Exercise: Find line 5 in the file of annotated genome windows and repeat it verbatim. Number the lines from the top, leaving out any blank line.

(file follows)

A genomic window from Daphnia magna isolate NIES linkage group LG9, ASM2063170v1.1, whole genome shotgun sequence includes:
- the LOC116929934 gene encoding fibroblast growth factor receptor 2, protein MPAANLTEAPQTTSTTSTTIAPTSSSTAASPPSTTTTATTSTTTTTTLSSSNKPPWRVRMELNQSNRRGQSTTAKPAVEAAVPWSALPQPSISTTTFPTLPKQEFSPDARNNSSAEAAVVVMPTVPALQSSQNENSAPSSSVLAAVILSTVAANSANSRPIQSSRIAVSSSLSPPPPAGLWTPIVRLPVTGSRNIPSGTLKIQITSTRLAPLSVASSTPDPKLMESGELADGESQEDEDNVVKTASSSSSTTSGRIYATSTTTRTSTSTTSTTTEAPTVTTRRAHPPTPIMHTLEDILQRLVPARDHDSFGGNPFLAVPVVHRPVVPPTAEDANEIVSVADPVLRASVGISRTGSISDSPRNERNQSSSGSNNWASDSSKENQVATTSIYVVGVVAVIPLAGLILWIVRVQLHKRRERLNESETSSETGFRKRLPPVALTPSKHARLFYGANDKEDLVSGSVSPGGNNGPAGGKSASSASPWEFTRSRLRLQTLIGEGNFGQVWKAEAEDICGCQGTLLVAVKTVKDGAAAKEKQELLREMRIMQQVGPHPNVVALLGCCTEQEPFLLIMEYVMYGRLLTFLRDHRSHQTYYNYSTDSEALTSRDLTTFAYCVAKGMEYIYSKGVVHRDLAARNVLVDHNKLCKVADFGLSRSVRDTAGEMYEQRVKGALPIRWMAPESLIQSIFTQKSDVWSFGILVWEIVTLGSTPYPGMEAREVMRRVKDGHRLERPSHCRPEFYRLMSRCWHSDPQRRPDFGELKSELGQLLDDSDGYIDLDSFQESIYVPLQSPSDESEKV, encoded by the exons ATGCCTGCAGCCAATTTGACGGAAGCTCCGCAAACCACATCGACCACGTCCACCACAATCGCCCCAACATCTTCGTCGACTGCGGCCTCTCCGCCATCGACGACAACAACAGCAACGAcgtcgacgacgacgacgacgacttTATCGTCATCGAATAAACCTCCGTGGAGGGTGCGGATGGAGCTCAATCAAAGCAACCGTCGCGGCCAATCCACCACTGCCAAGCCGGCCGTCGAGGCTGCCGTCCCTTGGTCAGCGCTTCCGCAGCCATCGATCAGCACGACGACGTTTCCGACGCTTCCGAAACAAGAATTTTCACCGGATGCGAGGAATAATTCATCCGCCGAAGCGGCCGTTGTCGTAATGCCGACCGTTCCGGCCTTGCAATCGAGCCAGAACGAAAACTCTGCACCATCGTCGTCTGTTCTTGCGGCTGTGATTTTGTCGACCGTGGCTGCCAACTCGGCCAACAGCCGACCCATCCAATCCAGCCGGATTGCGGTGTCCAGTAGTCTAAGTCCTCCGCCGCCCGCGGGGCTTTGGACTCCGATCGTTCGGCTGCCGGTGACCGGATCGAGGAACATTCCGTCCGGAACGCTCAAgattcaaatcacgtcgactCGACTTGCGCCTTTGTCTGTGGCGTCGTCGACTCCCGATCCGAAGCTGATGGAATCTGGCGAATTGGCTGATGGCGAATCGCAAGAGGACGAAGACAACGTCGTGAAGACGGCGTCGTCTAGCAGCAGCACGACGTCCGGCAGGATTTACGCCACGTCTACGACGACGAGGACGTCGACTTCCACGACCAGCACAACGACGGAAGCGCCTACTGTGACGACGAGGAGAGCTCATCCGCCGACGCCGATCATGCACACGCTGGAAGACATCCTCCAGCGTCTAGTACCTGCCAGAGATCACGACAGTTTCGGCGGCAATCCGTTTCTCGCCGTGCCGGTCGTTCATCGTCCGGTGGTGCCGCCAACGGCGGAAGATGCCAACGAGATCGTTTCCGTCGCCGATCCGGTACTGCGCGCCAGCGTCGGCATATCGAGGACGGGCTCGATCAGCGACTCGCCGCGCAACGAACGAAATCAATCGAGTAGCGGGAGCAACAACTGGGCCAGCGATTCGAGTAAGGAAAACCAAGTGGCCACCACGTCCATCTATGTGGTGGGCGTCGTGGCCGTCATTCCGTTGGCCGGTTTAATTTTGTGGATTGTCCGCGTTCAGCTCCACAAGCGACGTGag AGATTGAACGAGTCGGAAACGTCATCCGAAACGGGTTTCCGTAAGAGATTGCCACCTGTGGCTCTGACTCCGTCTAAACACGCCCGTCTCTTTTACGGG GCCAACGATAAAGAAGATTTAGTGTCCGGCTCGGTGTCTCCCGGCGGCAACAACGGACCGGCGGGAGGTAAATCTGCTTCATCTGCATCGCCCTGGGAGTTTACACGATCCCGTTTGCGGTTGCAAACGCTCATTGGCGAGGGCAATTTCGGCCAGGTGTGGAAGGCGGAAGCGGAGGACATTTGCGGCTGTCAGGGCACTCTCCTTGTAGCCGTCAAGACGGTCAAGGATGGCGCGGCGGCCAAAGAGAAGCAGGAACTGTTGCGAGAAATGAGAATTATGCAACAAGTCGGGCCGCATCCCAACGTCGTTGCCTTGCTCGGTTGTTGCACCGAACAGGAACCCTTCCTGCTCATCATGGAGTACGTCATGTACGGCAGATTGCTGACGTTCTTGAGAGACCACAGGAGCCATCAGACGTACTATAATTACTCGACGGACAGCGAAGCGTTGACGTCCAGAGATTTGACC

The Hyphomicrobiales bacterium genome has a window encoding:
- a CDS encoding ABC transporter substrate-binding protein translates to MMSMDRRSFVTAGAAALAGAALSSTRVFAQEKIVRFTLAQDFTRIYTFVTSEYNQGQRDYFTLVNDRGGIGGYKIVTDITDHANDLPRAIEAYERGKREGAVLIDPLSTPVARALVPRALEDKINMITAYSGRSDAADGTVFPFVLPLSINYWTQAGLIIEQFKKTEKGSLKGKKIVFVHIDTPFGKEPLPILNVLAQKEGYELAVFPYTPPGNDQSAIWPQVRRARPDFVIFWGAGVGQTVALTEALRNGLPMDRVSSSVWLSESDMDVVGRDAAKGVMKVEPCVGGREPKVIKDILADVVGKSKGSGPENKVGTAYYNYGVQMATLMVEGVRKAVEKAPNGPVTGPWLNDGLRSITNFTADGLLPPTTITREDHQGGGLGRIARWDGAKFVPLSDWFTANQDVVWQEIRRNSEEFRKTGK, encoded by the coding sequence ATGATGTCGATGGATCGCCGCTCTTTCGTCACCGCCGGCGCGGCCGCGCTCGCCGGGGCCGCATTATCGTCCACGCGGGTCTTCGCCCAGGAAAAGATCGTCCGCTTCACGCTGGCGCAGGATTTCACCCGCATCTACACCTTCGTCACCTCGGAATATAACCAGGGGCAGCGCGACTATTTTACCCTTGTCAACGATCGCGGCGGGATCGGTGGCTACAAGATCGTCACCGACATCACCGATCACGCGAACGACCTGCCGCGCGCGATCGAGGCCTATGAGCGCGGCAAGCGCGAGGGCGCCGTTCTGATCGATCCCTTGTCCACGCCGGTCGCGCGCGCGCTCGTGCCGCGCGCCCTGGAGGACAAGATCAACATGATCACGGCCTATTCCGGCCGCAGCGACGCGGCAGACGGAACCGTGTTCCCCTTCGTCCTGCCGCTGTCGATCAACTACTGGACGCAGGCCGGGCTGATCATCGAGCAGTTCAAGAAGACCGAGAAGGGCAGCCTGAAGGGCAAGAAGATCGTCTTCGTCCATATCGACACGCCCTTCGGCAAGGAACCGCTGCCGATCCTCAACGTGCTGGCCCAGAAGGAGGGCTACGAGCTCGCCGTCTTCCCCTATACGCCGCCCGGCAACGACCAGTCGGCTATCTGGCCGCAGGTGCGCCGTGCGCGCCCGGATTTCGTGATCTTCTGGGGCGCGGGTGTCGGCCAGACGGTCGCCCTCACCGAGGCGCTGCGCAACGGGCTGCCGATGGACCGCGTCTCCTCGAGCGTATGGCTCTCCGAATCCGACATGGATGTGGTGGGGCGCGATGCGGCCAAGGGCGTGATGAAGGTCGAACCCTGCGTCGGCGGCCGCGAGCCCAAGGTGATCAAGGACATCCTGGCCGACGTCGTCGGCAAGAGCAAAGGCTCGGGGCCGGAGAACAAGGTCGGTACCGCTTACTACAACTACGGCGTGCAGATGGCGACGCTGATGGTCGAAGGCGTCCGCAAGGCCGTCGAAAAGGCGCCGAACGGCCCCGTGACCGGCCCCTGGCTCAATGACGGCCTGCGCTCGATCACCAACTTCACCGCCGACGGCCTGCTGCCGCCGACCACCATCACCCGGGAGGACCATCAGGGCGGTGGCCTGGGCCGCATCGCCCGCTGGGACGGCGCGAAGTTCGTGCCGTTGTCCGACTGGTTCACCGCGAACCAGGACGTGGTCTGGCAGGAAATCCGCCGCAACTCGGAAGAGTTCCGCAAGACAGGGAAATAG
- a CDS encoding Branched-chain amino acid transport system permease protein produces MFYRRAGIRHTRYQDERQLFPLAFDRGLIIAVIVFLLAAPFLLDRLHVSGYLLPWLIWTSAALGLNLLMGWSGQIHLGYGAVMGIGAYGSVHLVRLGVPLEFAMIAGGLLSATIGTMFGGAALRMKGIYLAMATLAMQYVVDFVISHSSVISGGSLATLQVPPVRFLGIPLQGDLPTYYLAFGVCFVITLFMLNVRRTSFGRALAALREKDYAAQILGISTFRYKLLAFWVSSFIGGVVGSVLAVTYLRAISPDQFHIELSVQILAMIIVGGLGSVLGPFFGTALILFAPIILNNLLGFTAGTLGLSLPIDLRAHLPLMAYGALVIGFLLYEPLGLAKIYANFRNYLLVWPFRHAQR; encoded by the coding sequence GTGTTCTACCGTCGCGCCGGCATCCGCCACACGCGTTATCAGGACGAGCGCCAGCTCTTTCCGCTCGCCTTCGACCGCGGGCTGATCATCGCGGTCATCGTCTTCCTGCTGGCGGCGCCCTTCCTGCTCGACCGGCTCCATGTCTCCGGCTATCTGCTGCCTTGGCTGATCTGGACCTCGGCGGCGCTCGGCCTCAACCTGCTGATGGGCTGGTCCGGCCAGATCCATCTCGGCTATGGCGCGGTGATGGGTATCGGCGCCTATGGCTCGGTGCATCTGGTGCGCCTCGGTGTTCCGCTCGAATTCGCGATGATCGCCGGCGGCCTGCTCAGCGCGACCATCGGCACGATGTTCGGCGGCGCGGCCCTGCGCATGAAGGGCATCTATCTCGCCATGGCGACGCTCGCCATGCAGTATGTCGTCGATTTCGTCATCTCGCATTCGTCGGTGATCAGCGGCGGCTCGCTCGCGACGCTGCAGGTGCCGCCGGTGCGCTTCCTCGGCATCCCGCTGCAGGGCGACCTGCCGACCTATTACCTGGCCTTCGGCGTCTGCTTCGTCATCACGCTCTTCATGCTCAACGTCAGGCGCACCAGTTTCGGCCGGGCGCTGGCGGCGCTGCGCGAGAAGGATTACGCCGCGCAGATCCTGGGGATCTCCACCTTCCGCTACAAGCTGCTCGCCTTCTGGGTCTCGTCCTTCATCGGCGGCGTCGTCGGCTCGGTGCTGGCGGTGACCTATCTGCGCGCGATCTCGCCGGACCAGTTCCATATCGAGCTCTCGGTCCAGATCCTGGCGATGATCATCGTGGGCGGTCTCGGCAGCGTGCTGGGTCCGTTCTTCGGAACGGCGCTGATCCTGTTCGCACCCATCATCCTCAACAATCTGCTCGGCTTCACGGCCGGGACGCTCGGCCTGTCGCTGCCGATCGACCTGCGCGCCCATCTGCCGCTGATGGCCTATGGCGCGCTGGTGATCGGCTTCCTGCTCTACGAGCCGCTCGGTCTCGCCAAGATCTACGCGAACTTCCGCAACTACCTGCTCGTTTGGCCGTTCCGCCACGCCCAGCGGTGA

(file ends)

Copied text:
- a CDS encoding Branched-chain amino acid transport system permease protein produces MFYRRAGIRHTRYQDERQLFPLAFDRGLIIAVIVFLLAAPFLLDRLHVSGYLLPWLIWTSAALGLNLLMGWSGQIHLGYGAVMGIGAYGSVHLVRLGVPLEFAMIAGGLLSATIGTMFGGAALRMKGIYLAMATLAMQYVVDFVISHSSVISGGSLATLQVPPVRFLGIPLQGDLPTYYLAFGVCFVITLFMLNVRRTSFGRALAALREKDYAAQILGISTFRYKLLAFWVSSFIGGVVGSVLAVTYLRAISPDQFHIELSVQILAMIIVGGLGSVLGPFFGTALILFAPIILNNLLGFTAGTLGLSLPIDLRAHLPLMAYGALVIGFLLYEPLGLAKIYANFRNYLLVWPFRHAQR; encoded by the coding sequence GTGTTCTACCGTCGCGCCGGCATCCGCCACACGCGTTATCAGGACGAGCGCCAGCTCTTTCCGCTCGCCTTCGACCGCGGGCTGATCATCGCGGTCATCGTCTTCCTGCTGGCGGCGCCCTTCCTGCTCGACCGGCTCCATGTCTCCGGCTATCTGCTGCCTTGGCTGATCTGGACCTCGGCGGCGCTCGGCCTCAACCTGCTGATGGGCTGGTCCGGCCAGATCCATCTCGGCTATGGCGCGGTGATGGGTATCGGCGCCTATGGCTCGGTGCATCTGGTGCGCCTCGGTGTTCCGCTCGAATTCGCGATGATCGCCGGCGGCCTGCTCAGCGCGACCATCGGCACGATGTTCGGCGGCGCGGCCCTGCGCATGAAGGGCATCTATCTCGCCATGGCGACGCTCGCCATGCAGTATGTCGTCGATTTCGTCATCTCGCATTCGTCGGTGATCAGCGGCGGCTCGCTCGCGACGCTGCAGGTGCCGCCGGTGCGCTTCCTCGGCATCCCGCTGCAGGGCGACCTGCCGACCTATTACCTGGCCTTCGGCGTCTGCTTCGTCATCACGCTCTTCATGCTCAACGTCAGGCGCACCAGTTTCGGCCGGGCGCTGGCGGCGCTGCGCGAGAAGGATTACGCCGCGCAGATCCTGGGGATCTCCACCTTCCGCTACAAGCTGCTCGCCTTCTGGGTCTCGTCCTTCATCGGCGGCGTCGTCGGCTCGGTGCTGGCGGTGACCTATCTGCGCGCGATCTCGCCGGACCAGTTCCATATCGAGCTCTCGGTCCAGATCCTGGCGATGATCATCGTGGGCGGTCTCGGCAGCGTGCTGGGTCCGTTCTTCGGAACGGCGCTGATCCTGTTCGCACCCATCATCCTCAACAATCTGCTCGGCTTCACGGCCGGGACGCTCGGCCTGTCGCTGCCGATCGACCTGCGCGCCCATCTGCCGCTGATGGCCTATGGCGCGCTGGTGATCGGCTTCCTGCTCTACGAGCCGCTCGGTCTCGCCAAGATCTACGCGAACTTCCGCAACTACCTGCTCGTTTGGCCGTTCCGCCACGCCCAGCGGTGA